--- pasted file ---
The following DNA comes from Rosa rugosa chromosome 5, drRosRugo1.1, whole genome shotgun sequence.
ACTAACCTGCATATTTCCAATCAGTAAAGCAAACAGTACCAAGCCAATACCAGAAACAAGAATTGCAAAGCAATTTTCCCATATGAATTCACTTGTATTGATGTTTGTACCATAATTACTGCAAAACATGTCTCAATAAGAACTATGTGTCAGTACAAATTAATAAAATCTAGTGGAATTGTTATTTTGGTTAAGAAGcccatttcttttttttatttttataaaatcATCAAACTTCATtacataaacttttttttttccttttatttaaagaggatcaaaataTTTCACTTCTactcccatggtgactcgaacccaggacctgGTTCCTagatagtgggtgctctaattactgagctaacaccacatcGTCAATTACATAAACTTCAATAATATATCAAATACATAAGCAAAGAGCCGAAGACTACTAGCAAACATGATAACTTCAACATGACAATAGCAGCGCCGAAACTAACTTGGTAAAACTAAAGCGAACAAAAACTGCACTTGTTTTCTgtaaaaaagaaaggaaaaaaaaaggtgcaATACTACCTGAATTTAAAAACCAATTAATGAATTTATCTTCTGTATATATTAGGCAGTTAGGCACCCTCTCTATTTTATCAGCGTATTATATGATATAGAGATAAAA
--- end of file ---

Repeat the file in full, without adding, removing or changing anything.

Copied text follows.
The following DNA comes from Rosa rugosa chromosome 5, drRosRugo1.1, whole genome shotgun sequence.
ACTAACCTGCATATTTCCAATCAGTAAAGCAAACAGTACCAAGCCAATACCAGAAACAAGAATTGCAAAGCAATTTTCCCATATGAATTCACTTGTATTGATGTTTGTACCATAATTACTGCAAAACATGTCTCAATAAGAACTATGTGTCAGTACAAATTAATAAAATCTAGTGGAATTGTTATTTTGGTTAAGAAGcccatttcttttttttatttttataaaatcATCAAACTTCATtacataaacttttttttttccttttatttaaagaggatcaaaataTTTCACTTCTactcccatggtgactcgaacccaggacctgGTTCCTagatagtgggtgctctaattactgagctaacaccacatcGTCAATTACATAAACTTCAATAATATATCAAATACATAAGCAAAGAGCCGAAGACTACTAGCAAACATGATAACTTCAACATGACAATAGCAGCGCCGAAACTAACTTGGTAAAACTAAAGCGAACAAAAACTGCACTTGTTTTCTgtaaaaaagaaaggaaaaaaaaaggtgcaATACTACCTGAATTTAAAAACCAATTAATGAATTTATCTTCTGTATATATTAGGCAGTTAGGCACCCTCTCTATTTTATCAGCGTATTATATGATATAGAGATAAAA